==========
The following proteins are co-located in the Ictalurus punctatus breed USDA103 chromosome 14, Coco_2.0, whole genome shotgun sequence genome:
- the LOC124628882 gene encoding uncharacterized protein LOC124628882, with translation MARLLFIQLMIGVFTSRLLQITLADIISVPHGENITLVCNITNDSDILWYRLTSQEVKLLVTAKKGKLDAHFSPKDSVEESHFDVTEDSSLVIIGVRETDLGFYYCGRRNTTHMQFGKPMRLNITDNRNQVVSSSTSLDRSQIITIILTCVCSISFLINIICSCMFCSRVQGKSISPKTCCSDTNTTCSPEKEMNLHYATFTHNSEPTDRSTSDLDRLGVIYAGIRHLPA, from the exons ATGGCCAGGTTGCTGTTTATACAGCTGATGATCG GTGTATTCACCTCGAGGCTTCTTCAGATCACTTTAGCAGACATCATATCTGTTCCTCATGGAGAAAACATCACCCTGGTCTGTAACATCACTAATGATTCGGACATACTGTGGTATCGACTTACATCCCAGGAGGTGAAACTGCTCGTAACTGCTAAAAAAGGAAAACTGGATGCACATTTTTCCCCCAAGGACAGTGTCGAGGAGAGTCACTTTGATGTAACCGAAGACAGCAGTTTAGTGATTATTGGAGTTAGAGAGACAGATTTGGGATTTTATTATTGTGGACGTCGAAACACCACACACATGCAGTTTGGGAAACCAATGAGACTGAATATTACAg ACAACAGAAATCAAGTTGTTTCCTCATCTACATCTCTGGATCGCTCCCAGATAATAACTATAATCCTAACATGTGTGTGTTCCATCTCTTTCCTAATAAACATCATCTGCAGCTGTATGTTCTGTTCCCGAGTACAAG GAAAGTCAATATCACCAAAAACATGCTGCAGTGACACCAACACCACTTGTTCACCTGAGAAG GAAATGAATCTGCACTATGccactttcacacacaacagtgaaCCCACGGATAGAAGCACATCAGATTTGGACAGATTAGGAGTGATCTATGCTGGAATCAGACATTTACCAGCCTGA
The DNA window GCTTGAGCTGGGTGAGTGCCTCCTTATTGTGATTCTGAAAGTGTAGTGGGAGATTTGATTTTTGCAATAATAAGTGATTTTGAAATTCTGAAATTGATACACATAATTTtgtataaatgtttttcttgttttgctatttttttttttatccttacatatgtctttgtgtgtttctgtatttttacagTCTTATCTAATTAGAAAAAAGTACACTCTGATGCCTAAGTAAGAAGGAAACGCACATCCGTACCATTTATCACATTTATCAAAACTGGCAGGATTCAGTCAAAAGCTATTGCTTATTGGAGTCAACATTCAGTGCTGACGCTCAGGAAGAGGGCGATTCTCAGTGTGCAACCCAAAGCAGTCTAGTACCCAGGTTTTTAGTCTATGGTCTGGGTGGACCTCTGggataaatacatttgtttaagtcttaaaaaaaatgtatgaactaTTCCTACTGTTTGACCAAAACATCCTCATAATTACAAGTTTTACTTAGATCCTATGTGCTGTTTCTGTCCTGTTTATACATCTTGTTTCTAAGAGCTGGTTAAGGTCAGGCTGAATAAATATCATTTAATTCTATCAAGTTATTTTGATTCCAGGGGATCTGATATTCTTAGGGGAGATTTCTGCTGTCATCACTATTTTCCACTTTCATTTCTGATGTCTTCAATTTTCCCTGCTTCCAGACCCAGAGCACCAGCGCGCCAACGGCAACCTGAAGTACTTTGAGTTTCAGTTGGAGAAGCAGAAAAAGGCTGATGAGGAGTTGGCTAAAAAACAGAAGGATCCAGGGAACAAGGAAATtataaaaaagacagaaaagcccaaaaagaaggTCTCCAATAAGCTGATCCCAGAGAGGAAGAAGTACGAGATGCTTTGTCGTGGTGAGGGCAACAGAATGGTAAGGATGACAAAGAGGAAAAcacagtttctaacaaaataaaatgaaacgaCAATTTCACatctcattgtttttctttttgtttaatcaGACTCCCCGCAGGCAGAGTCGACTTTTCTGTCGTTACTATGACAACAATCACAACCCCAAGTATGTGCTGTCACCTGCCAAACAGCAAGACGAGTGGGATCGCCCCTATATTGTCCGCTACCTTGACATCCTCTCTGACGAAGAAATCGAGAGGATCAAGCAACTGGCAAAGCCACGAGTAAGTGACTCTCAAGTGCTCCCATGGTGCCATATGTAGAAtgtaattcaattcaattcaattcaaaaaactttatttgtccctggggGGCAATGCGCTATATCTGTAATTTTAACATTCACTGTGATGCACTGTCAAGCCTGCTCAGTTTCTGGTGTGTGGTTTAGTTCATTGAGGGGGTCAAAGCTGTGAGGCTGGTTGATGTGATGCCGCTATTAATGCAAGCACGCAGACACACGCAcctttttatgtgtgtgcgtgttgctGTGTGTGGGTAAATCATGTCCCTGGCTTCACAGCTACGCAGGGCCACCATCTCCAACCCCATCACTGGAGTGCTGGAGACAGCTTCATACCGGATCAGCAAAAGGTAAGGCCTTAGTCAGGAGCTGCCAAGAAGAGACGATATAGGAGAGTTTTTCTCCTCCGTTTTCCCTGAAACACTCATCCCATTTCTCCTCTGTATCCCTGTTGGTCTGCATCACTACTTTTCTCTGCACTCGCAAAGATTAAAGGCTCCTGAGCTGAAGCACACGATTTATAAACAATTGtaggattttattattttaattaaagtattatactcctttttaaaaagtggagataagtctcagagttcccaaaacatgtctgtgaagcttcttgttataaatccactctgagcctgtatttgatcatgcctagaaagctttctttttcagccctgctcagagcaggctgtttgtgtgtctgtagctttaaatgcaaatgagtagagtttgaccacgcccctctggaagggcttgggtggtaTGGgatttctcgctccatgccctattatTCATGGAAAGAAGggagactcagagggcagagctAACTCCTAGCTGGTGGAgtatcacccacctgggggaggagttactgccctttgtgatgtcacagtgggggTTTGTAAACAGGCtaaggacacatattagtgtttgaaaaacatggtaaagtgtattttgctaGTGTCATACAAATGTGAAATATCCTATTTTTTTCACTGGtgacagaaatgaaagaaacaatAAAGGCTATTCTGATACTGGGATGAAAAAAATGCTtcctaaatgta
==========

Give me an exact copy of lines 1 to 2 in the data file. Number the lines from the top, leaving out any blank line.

The following proteins are co-located in the Ictalurus punctatus breed USDA103 chromosome 14, Coco_2.0, whole genome shotgun sequence genome:
- the LOC124628882 gene encoding uncharacterized protein LOC124628882, with translation MARLLFIQLMIGVFTSRLLQITLADIISVPHGENITLVCNITNDSDILWYRLTSQEVKLLVTAKKGKLDAHFSPKDSVEESHFDVTEDSSLVIIGVRETDLGFYYCGRRNTTHMQFGKPMRLNITDNRNQVVSSSTSLDRSQIITIILTCVCSISFLINIICSCMFCSRVQGKSISPKTCCSDTNTTCSPEKEMNLHYATFTHNSEPTDRSTSDLDRLGVIYAGIRHLPA, from the exons ATGGCCAGGTTGCTGTTTATACAGCTGATGATCG GTGTATTCACCTCGAGGCTTCTTCAGATCACTTTAGCAGACATCATATCTGTTCCTCATGGAGAAAACATCACCCTGGTCTGTAACATCACTAATGATTCGGACATACTGTGGTATCGACTTACATCCCAGGAGGTGAAACTGCTCGTAACTGCTAAAAAAGGAAAACTGGATGCACATTTTTCCCCCAAGGACAGTGTCGAGGAGAGTCACTTTGATGTAACCGAAGACAGCAGTTTAGTGATTATTGGAGTTAGAGAGACAGATTTGGGATTTTATTATTGTGGACGTCGAAACACCACACACATGCAGTTTGGGAAACCAATGAGACTGAATATTACAg ACAACAGAAATCAAGTTGTTTCCTCATCTACATCTCTGGATCGCTCCCAGATAATAACTATAATCCTAACATGTGTGTGTTCCATCTCTTTCCTAATAAACATCATCTGCAGCTGTATGTTCTGTTCCCGAGTACAAG GAAAGTCAATATCACCAAAAACATGCTGCAGTGACACCAACACCACTTGTTCACCTGAGAAG GAAATGAATCTGCACTATGccactttcacacacaacagtgaaCCCACGGATAGAAGCACATCAGATTTGGACAGATTAGGAGTGATCTATGCTGGAATCAGACATTTACCAGCCTGA